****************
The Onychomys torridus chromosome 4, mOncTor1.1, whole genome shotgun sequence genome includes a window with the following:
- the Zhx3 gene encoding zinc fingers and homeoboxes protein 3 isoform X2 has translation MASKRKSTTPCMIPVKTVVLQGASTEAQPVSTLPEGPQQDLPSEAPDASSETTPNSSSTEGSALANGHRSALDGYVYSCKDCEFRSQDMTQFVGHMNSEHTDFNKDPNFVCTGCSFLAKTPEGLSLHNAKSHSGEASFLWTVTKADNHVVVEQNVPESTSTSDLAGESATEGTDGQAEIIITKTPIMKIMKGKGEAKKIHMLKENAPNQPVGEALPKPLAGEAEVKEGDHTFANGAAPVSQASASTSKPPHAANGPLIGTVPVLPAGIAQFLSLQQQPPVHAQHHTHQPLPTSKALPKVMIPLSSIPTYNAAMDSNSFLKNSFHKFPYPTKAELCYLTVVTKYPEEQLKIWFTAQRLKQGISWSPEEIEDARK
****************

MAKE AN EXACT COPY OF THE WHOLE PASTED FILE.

The Onychomys torridus chromosome 4, mOncTor1.1, whole genome shotgun sequence genome includes a window with the following:
- the Zhx3 gene encoding zinc fingers and homeoboxes protein 3 isoform X2 has translation MASKRKSTTPCMIPVKTVVLQGASTEAQPVSTLPEGPQQDLPSEAPDASSETTPNSSSTEGSALANGHRSALDGYVYSCKDCEFRSQDMTQFVGHMNSEHTDFNKDPNFVCTGCSFLAKTPEGLSLHNAKSHSGEASFLWTVTKADNHVVVEQNVPESTSTSDLAGESATEGTDGQAEIIITKTPIMKIMKGKGEAKKIHMLKENAPNQPVGEALPKPLAGEAEVKEGDHTFANGAAPVSQASASTSKPPHAANGPLIGTVPVLPAGIAQFLSLQQQPPVHAQHHTHQPLPTSKALPKVMIPLSSIPTYNAAMDSNSFLKNSFHKFPYPTKAELCYLTVVTKYPEEQLKIWFTAQRLKQGISWSPEEIEDARK